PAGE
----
Life Skills

Building on constructive criticism – Permanent Style

  • Jun 3, 2024
  • 20
Building on constructive criticism – Permanent Style

Three years ago, I covered the German outfit Massura, who were offering a well-priced bespoke and MTM service made in Naples. However the jacket they made me had some substantial issues, which I covered in a review in the normal, honest way we do on PS. 

I didn’t hear from them for a while, and I assumed they’d moved on. But the founder Moritz got in touch again last year, and it turned out he had taken the review to heart and substantially changed the business. 

A previous collaborator, Vlad, had come on board as co-owner and they had moved to a new  manufacturer, slowly introducing the product and taking a lot of feedback. They also reworked their patterns, including changing how the jacket worked on someone like me with sloping shoulders. 

The failure in this area (below) was the biggest issue covered in the first review, and I had always found it odd that the fit was so much better on Moritz himself than it was on me. 

Other changes they’ve gone through include opening a physical store in Munich, and largely abandoning virtual fittings as too unreliable (one of my three appointments was done over Zoom). 

This process was completed last year, and they asked if they could make another jacket in order to show how much the product had improved. I was impressed with their attitude – few people take critical coverage on Permanent Style that constructively. Or if they do, they don’t tell me about it. 

The new jacket they made was indeed better, and you can see the results in these images. It used a different fabric – Fox Tweed TD12 – but the style and level of make was otherwise the same. 

As with the previous manufacturer, the top-end MTM service uses a lot of handwork, including hand-making the chest, attaching the collar and sleeves by hand, and hand sewing buttonholes. There isn’t the same level of iron work and shaping as bespoke, but the bigger difference with bespoke is the fitting rather than the making.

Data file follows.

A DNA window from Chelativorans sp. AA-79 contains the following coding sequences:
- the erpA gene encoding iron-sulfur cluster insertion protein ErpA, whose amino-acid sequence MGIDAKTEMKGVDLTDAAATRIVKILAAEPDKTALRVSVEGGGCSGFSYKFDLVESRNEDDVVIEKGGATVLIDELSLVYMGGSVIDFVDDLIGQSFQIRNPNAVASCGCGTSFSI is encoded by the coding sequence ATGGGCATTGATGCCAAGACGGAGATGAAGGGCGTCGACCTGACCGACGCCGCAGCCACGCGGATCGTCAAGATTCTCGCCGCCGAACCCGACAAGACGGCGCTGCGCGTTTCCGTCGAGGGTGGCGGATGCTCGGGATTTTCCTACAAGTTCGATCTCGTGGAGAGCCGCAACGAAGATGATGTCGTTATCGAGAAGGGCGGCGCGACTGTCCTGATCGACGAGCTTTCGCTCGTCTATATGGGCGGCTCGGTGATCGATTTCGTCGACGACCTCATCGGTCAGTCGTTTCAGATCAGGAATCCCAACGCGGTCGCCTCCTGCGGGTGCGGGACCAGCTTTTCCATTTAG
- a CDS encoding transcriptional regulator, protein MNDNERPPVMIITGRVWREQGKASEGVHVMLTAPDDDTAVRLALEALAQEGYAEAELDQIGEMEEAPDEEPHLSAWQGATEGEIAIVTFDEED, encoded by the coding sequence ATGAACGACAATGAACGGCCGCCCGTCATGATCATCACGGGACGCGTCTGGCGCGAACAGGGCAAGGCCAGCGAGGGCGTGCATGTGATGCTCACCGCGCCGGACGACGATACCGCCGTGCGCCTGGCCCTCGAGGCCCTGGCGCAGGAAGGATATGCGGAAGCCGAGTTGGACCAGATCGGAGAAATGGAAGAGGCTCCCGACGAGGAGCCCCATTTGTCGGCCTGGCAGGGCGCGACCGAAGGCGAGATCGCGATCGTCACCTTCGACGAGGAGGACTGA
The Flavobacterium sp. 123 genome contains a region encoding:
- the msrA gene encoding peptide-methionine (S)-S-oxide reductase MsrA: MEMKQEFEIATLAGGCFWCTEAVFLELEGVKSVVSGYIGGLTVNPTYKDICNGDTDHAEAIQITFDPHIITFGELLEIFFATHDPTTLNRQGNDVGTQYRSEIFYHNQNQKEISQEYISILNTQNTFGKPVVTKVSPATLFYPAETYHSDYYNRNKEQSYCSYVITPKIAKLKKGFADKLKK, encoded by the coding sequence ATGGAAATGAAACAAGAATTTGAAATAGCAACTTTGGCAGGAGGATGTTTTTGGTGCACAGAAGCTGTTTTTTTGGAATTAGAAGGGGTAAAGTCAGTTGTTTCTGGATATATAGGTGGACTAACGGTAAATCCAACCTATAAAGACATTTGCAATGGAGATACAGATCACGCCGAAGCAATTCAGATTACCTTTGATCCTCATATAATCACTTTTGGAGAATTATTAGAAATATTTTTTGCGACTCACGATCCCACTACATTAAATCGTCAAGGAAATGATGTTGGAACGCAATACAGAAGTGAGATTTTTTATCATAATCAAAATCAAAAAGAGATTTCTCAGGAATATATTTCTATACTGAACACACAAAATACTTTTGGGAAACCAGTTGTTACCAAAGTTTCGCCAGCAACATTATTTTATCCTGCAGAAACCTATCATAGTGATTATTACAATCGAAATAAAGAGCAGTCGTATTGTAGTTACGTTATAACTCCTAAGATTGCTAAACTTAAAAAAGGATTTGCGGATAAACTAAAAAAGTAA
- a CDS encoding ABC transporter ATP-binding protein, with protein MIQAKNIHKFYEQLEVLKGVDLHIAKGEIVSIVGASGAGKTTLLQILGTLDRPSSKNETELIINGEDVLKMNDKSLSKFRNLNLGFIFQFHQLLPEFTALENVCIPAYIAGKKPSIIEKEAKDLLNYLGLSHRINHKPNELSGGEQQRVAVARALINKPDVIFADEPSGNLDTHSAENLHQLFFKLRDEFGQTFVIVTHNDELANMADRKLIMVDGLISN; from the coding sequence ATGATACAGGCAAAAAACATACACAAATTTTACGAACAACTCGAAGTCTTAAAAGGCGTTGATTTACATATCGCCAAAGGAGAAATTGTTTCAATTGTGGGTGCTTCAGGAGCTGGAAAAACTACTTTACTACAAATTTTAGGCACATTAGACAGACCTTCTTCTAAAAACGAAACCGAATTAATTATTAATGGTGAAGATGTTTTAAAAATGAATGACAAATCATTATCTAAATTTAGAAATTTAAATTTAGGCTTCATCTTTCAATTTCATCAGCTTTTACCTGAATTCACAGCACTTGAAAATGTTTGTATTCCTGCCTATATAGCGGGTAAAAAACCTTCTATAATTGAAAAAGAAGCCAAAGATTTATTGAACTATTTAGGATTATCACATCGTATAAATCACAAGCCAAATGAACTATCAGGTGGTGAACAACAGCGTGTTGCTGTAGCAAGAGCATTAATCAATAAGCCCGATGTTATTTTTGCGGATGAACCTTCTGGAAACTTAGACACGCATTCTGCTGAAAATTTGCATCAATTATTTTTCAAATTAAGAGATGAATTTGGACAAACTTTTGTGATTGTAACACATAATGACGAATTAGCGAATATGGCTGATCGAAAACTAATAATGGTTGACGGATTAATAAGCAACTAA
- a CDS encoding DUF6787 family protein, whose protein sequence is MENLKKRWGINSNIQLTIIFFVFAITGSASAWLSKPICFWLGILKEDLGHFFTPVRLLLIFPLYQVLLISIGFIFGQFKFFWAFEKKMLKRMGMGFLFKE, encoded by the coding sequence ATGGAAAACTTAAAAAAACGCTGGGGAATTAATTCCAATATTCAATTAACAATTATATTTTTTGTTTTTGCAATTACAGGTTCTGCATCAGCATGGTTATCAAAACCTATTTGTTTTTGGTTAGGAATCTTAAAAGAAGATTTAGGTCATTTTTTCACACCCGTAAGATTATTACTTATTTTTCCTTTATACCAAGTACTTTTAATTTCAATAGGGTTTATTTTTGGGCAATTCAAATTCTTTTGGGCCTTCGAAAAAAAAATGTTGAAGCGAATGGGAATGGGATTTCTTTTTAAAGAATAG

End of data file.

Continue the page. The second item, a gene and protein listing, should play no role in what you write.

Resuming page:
The MTM uses blocks rather than starting a pattern from scratch, and there is normally one intermediate fitting, with an unfinished jacket. This is in some ways a step up for MTM though, as you normally get a finished jacket where only relatively small changes (eg side seam, sleeve length) are possible. 

With mine, we actually had two intermediate fittings, just because Moritz were unsure about the lapel style, which I had changed a little by lowering the gorge. 

That gorge (the height of the ‘notch’ in the lapel) is the one thing I would raise as a possible issue for PS readers, as Massura’s default style is slightly Italian-style jackets with design points like that higher gorge. You can see this fairly clearly from the tailoring on their website and I’ve included a couple of sample images below.

Of course, with bespoke you can change many of these things, and you can quite a few with MTM too. But I’ve always said it’s best going with a tailor that you like the style of, if you can. There will always be things you don’t think to specify. 

I’ve only worn the jacket a couple of times (it’s a little heavy for the season) but so far it’s performed well. 

Moritz does like higher vents on the back of the jacket, partly because he finds it improves the fit, but I’m not sure I like them that much. I might get them tacked a little lower down. Otherwise there isn’t much I’d change. 

The cloth, interestingly, I’ve found a little tricky, as the brighter blue flecks don’t make it quite as versatile as plain blue. I do love the Fox Tweed quality though, which never wears as warm as the weight (17oz) would suggest. 

One of the reasons I’d continue to highlight Massura is that there is so little good tailoring available in Germany. There’s Maximilian Mogg in Berlin, but that won’t be to everyone’s taste. There’s the ex-Anderson & Sheppard cutter James Whitfield in Berlin too, but generally it’s stores offering Italian brands – and not that many of those. 

Massura’s prices have gone up a bit since last time, but remain good value. There are three levels:

  • MTM Standard. Mostly machine made, €1800 for a suit, €1300 for a jacket
  • MTM Handmade. What I had, €2350-2700 for a suit, €1750-2000 for a jacket
  • Bespoke. As you’d expect, €3000-3400 for a suit, €2200-€2400 for a jacket

All prices include 19% Germany VAT.

Trunk shows are in London and Frankfurt. The former every three months, the latter every 6-8 weeks. 

Other clothes shown:

  • PS Oxford shirt in pink/white stripe
  • Charcoal flannel trousers, made by Whitcomb & Shaftesbury in Fox cloth
  • Black-calf Piccadilly loafers from Edward Green
  • Jaeger-LeCoultre Reverso watch in yellow gold on a black-alligator strap

Green jacket clothes details on the original Massura article

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